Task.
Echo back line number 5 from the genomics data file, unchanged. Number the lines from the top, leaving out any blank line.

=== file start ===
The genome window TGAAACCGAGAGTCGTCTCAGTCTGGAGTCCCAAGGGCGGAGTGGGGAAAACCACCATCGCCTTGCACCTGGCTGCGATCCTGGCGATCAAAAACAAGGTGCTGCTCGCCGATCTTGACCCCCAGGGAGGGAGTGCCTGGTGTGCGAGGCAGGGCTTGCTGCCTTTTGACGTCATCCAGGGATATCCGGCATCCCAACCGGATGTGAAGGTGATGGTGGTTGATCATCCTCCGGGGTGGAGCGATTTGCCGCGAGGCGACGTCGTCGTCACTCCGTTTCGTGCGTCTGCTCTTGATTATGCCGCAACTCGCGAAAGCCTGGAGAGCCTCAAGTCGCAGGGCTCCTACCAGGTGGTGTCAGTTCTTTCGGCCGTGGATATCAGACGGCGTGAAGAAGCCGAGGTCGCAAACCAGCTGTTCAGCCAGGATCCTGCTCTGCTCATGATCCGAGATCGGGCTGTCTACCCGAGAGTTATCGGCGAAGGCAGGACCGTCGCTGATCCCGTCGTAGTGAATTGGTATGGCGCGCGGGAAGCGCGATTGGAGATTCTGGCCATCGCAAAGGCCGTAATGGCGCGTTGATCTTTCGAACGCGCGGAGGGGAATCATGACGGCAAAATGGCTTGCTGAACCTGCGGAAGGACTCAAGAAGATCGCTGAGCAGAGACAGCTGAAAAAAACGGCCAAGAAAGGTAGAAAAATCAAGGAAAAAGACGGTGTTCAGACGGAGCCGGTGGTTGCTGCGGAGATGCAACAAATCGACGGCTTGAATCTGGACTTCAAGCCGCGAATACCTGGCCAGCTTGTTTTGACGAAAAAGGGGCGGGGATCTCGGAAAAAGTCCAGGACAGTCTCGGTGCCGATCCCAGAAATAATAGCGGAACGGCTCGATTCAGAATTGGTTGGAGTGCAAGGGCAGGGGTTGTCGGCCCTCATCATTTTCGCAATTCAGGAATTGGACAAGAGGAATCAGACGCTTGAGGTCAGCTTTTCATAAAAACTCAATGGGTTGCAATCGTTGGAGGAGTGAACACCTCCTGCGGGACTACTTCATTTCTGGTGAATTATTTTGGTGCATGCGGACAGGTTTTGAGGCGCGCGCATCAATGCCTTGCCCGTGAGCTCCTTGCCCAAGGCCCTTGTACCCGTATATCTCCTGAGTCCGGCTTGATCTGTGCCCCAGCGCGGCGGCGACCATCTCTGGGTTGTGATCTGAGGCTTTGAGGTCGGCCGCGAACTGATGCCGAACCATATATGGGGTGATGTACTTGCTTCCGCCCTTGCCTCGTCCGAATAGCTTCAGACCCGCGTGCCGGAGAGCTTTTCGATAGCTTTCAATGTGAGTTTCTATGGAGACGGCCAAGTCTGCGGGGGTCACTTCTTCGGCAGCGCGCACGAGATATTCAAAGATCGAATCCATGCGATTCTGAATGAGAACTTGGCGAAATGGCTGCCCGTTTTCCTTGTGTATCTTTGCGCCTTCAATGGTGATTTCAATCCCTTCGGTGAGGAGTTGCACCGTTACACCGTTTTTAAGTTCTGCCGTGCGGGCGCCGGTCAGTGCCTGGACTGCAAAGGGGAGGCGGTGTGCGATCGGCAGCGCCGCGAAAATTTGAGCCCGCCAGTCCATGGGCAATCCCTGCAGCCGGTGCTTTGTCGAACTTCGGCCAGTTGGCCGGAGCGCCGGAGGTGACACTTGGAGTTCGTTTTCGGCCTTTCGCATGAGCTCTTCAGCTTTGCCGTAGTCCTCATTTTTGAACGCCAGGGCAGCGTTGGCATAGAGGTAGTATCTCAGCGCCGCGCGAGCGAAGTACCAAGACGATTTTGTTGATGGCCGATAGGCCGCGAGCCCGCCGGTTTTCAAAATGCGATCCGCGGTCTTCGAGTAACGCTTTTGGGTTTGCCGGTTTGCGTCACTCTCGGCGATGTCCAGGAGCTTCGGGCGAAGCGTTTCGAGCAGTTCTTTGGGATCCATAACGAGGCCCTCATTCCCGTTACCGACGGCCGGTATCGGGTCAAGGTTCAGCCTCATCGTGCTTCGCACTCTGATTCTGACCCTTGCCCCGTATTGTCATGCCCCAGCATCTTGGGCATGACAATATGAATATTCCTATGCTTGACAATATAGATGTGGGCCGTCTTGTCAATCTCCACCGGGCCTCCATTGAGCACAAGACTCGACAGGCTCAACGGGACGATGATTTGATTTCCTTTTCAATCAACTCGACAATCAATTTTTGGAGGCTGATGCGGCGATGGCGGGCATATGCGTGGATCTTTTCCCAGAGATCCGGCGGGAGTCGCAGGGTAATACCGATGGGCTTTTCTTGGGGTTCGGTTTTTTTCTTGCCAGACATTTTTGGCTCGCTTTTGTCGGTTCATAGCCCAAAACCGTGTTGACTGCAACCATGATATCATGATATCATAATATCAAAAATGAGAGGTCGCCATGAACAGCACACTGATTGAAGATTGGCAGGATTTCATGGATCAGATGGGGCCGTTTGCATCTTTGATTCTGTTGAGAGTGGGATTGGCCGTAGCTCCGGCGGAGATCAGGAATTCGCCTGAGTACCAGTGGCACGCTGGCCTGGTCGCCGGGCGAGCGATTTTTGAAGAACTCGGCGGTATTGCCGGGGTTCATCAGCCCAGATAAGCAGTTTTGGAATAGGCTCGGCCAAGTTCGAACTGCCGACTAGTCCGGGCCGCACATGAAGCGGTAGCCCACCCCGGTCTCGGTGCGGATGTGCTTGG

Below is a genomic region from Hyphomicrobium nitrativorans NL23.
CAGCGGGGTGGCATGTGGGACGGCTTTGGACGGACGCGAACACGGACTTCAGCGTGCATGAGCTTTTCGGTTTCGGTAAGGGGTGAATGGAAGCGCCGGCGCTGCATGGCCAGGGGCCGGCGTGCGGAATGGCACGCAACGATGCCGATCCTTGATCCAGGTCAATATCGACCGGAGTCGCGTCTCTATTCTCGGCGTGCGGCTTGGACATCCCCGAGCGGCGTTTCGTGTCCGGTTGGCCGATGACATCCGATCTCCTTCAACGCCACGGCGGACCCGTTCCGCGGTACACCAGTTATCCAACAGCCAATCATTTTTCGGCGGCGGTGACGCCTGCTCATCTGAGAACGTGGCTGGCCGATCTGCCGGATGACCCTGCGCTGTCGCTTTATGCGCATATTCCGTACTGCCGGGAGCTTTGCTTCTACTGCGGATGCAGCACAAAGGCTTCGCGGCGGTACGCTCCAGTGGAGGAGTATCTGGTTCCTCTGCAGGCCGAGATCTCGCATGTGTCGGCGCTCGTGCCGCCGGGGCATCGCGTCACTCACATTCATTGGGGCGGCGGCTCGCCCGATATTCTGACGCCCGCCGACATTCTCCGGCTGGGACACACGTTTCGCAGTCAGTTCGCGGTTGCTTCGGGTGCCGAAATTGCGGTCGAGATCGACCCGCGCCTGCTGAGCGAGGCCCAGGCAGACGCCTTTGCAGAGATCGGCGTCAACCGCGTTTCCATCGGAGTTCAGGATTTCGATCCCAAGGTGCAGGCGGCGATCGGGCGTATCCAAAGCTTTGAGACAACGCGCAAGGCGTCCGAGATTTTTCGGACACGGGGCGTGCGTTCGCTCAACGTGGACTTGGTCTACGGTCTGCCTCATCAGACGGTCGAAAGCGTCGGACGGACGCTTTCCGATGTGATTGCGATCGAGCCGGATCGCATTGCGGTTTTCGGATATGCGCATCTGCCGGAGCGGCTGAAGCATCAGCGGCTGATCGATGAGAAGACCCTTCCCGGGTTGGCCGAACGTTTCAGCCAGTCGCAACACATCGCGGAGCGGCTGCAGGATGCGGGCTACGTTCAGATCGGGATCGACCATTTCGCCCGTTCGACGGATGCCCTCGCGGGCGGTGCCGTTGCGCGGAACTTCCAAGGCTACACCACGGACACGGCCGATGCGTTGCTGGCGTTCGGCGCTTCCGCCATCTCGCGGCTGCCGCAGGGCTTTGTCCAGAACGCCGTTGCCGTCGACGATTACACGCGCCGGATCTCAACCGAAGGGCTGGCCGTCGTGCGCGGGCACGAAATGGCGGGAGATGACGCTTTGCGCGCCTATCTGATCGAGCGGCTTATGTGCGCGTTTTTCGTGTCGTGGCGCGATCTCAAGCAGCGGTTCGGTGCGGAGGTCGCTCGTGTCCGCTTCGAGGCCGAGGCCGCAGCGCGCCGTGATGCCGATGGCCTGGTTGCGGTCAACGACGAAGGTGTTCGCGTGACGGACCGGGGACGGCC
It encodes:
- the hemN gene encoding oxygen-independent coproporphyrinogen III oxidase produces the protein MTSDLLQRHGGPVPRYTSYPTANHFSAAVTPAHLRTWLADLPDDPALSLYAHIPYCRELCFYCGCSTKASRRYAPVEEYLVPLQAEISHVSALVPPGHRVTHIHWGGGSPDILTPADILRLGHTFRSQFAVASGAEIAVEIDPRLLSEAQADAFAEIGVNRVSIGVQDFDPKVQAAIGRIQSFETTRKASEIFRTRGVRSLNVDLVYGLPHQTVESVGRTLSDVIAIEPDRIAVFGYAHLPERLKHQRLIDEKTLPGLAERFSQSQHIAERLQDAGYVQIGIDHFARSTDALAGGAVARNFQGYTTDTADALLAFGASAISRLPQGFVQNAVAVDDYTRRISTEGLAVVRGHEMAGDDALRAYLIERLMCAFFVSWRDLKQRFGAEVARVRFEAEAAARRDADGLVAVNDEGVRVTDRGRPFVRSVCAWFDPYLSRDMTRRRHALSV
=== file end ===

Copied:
- the hemN gene encoding oxygen-independent coproporphyrinogen III oxidase produces the protein MTSDLLQRHGGPVPRYTSYPTANHFSAAVTPAHLRTWLADLPDDPALSLYAHIPYCRELCFYCGCSTKASRRYAPVEEYLVPLQAEISHVSALVPPGHRVTHIHWGGGSPDILTPADILRLGHTFRSQFAVASGAEIAVEIDPRLLSEAQADAFAEIGVNRVSIGVQDFDPKVQAAIGRIQSFETTRKASEIFRTRGVRSLNVDLVYGLPHQTVESVGRTLSDVIAIEPDRIAVFGYAHLPERLKHQRLIDEKTLPGLAERFSQSQHIAERLQDAGYVQIGIDHFARSTDALAGGAVARNFQGYTTDTADALLAFGASAISRLPQGFVQNAVAVDDYTRRISTEGLAVVRGHEMAGDDALRAYLIERLMCAFFVSWRDLKQRFGAEVARVRFEAEAAARRDADGLVAVNDEGVRVTDRGRPFVRSVCAWFDPYLSRDMTRRRHALSV